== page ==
So I was considering a post on Lyft and Uber over the last couple of days, just trying to organize my thoughts on it. See, I’ve been driving for Uber for a couple of months now, and it’s great. I make quite good money at it, the folks I drive around are always really nice and fun to chat with, and I can work around the demands of tending to the young ‘un with ease. It’s one of the best jobs I ever had, in truth.
My premise in pondering such a post was this: Lyft and Uber are perfect examples of the capitalist ideal at its very best. These companies have leveraged technological advances in a very creative fashion, conjuring a market from nowhere that satisfies a demand nobody even suspected might exist before. They compete with a tightly controlled taxi industry that is wholly at the mercy of government interference. State and/or local authority then steps in to pick winners and losers by putting its clumsy thumbs on the scale in government’s usual fashion: regulation, taxation, and licensing requirements that effectively restrict competition and inhibit innovation.
The fact that the ridesharing services are running rings around their government-strangled competition is made evident enough by the screaming from the taxicab companies about unfair competition and demands for the playing field to be leveled by forcing rideshare companies into the government’s less than tender embrace. Those objections aren’t without merit, to be sure. But only if you concede the premise that micromanagement of all economic activity is the proper role of government in the first place.
A lot of my riders have told me they never had bothered with taxis before; unlike NYC, cabs here are mostly a last resort for the desperate or hopelessly drunk. The cabs themselves are often dirty and poorly-maintained rattletraps, their drivers surly and unreliable, or so I’ve been told. Also unlike NYC, you can’t just hail one from the street. You call for one, and then you wait. And wait. And wait.
I’ve been anticipating with dread the day when government would at last begin to assert its right to meddle, which was inevitable—waddling roughly into the room to ruin everybody’s good thing with its usual greedy presumption. And, well, here it comes.
OAKLAND, Calif.—A local city council member is beginning to float the idea of taxing ride hailing companies like Uber and Lyft as a possible way to raise millions of dollars and help pay for local public transportation and infrastructure improvements.
If the effort is successful, Oakland could become the first city in California—Uber and Lyft’s home state—to impose such a tax. However, it’s not clear whether Oakland or any other city in the Golden State has the authority to do so under current state rules.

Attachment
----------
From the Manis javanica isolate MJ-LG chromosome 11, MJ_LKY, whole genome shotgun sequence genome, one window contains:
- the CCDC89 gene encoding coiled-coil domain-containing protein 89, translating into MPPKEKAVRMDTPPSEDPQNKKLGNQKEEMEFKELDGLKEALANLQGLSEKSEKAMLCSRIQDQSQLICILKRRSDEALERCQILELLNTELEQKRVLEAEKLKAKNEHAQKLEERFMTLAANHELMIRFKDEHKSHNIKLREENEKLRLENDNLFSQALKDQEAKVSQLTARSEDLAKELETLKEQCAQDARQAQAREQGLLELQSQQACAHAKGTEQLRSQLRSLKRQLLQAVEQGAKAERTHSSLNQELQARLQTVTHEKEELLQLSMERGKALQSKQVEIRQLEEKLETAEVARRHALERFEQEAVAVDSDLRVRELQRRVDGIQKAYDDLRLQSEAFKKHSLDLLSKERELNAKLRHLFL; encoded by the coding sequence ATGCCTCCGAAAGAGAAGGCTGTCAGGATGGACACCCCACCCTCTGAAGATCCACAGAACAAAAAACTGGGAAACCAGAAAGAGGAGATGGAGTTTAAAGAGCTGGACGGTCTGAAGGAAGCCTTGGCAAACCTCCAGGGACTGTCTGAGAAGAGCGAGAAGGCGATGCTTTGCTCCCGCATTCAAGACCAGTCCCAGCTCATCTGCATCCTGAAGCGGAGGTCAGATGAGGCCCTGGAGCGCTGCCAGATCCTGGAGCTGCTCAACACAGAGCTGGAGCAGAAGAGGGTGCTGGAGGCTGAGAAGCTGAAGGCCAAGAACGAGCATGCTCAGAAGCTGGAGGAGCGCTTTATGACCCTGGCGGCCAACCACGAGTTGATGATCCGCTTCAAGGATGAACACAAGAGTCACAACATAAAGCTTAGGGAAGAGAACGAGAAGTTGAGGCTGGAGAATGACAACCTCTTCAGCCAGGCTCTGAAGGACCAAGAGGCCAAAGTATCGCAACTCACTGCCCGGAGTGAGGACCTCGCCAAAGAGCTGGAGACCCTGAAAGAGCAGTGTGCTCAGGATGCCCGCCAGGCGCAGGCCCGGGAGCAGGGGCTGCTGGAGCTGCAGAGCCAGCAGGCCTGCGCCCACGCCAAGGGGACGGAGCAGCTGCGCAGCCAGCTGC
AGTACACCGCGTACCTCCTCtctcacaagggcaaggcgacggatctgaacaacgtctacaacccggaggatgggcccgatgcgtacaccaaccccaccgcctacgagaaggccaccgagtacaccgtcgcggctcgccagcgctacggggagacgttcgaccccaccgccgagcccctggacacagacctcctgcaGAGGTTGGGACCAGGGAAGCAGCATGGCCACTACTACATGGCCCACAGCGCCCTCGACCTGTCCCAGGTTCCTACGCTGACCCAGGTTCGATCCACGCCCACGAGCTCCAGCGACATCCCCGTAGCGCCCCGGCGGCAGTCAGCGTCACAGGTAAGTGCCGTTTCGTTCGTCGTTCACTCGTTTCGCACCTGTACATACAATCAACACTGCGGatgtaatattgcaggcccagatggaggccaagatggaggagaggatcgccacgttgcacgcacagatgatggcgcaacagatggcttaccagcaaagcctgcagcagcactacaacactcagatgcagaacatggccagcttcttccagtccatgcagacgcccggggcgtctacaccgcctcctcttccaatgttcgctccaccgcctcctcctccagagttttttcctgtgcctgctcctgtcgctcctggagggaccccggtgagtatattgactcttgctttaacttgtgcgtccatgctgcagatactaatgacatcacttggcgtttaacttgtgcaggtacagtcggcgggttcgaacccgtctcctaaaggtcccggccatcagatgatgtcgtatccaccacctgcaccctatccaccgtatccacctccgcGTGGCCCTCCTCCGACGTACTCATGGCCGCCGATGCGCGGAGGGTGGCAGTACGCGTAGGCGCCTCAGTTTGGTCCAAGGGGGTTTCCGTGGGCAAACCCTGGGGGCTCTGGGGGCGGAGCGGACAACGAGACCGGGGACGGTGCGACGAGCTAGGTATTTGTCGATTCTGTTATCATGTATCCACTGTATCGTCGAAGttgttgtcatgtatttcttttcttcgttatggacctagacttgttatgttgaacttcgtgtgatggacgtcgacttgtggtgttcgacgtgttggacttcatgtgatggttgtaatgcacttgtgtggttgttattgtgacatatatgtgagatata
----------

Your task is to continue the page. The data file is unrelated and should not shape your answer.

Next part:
Councilwoman Rebecca Kaplan told the East Bay Express that she wants the city council to put forward a ballot measure that would tax such rides.
“The power to tax is a separate power regardless of whether or not you can regulate something,” said Kaplan in an interview with the alt-weekly. “They’re using our streets to do business, and we don’t currently have any revenue from it.”
Well, we can’t have THAT, now can we?
I don’t know how things are set up in the People’s Republic of California, but here in NC I’m required to pay taxes on: my vehicle registration; my driver’s license; the purchase of the vehicle itself; tires, maintenance, and repairs; every gallon of gasoline I buy; and the income I make when I’m working. Those taxes are not insignificant, even individually. Add ’em all up and they’re a long, long way from “don’t currently have any revenue from it,” thank you very much. And it still isn’t enough.
Thus does the ruination of yet another fledgling industry begin. It’s becoming hugely annoying to me when I hear some Proggie asswipe bitch about what an awful thing capitalism is, as if any such thing even existed anymore. It’s for sure and certain those types are no longer familiar enough with it to recognize it if it walked up and bit them on the ass.
Via Stephen, who says: “Your typical politician exhibits a level of greed which would make most businessmen blush.” Ain’t THAT the stinkin’ truth.